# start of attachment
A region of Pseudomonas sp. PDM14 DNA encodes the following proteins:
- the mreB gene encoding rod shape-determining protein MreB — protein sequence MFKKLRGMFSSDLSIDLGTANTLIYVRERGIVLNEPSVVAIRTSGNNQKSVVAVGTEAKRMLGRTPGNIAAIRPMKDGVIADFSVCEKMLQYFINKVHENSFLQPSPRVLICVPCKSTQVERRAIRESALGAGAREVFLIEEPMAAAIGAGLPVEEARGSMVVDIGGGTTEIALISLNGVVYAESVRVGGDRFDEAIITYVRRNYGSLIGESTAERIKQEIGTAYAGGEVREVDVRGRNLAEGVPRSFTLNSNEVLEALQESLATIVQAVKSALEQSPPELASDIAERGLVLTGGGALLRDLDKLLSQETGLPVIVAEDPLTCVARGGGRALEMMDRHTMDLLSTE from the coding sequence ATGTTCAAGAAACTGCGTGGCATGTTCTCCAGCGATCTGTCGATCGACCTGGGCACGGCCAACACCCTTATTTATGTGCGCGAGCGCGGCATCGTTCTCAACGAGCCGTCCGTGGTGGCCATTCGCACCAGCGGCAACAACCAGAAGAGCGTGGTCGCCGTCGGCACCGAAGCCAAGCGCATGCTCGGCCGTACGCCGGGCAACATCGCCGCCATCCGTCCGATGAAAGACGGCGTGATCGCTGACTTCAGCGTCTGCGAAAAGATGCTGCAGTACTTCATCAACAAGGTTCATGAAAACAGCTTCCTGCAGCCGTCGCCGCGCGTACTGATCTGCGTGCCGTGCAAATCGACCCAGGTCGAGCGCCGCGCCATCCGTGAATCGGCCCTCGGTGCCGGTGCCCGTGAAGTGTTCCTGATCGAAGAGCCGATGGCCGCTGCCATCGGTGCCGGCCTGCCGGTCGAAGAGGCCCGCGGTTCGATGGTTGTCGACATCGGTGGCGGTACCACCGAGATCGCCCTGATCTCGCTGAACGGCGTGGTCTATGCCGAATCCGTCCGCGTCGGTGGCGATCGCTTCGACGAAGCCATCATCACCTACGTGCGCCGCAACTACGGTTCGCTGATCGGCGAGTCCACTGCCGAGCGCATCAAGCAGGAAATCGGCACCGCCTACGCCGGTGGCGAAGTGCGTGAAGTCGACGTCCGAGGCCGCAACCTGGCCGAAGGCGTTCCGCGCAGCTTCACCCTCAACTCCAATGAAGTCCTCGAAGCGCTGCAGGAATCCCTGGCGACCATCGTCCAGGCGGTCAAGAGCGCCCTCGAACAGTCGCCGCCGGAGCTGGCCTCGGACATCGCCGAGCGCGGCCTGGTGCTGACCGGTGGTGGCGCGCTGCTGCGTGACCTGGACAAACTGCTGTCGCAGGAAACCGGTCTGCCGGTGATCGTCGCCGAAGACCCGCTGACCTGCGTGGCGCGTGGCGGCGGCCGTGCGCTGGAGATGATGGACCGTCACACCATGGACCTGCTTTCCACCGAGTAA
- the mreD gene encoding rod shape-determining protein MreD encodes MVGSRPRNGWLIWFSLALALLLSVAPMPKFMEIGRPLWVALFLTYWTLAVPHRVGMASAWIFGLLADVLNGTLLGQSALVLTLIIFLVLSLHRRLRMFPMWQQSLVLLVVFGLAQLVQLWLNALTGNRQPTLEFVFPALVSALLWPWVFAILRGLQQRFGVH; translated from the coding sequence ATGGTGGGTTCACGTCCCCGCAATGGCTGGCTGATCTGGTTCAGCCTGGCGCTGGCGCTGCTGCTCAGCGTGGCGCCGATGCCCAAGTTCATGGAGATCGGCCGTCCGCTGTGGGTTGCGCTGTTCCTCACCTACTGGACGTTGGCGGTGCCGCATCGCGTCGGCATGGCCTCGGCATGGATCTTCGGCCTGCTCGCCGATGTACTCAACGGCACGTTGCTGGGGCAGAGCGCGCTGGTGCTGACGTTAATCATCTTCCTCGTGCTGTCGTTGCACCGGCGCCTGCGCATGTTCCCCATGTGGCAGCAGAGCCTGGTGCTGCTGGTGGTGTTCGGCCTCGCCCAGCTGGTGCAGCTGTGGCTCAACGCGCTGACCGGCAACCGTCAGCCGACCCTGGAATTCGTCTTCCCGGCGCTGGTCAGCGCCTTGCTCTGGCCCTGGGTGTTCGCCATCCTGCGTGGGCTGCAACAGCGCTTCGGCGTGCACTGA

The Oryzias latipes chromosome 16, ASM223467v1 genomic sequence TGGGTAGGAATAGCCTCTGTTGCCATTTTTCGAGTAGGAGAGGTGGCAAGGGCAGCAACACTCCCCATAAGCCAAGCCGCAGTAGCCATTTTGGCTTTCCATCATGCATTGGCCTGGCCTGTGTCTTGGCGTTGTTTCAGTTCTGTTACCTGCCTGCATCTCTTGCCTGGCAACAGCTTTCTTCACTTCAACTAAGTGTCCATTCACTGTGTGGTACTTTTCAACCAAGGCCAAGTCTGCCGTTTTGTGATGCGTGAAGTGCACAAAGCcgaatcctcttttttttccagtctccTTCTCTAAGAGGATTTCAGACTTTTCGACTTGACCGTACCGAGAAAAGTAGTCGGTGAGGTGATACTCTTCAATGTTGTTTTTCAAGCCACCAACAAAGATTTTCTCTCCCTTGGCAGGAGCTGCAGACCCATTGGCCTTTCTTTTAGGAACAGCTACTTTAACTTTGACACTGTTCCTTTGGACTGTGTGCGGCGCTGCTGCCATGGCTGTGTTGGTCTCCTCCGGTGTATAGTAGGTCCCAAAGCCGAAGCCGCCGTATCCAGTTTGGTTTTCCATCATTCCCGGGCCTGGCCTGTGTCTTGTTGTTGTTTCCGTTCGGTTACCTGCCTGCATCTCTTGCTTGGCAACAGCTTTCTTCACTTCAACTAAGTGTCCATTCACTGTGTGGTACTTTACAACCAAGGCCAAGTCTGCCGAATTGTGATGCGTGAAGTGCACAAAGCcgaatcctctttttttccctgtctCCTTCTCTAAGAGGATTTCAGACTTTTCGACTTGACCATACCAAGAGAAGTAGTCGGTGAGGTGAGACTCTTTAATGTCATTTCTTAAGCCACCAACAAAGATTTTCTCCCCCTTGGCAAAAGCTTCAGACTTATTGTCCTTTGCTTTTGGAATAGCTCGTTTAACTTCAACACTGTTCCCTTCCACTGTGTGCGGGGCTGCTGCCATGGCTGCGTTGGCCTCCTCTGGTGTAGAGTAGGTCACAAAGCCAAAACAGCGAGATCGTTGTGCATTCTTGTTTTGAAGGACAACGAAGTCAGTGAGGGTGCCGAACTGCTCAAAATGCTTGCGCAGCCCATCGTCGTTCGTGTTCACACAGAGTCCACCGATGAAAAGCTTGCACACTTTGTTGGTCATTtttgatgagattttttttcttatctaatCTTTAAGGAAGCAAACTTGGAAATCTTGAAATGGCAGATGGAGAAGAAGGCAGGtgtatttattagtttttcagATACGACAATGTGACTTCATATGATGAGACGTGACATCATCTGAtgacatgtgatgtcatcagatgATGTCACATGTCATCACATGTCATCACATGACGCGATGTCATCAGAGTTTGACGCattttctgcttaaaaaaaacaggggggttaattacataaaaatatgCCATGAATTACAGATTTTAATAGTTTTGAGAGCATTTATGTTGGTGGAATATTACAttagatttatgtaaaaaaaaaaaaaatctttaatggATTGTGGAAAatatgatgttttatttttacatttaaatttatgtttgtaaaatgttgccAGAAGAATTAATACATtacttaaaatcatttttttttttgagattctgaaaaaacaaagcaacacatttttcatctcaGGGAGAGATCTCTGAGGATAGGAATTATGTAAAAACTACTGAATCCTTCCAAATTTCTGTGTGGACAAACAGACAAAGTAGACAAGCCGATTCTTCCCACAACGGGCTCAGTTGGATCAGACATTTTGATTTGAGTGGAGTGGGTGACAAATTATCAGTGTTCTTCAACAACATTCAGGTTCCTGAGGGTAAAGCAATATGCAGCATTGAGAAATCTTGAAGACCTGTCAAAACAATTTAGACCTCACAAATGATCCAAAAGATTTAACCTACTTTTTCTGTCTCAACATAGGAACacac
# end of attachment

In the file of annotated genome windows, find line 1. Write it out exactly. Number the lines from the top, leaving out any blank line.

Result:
A region of Pseudomonas sp. PDM14 DNA encodes the following proteins: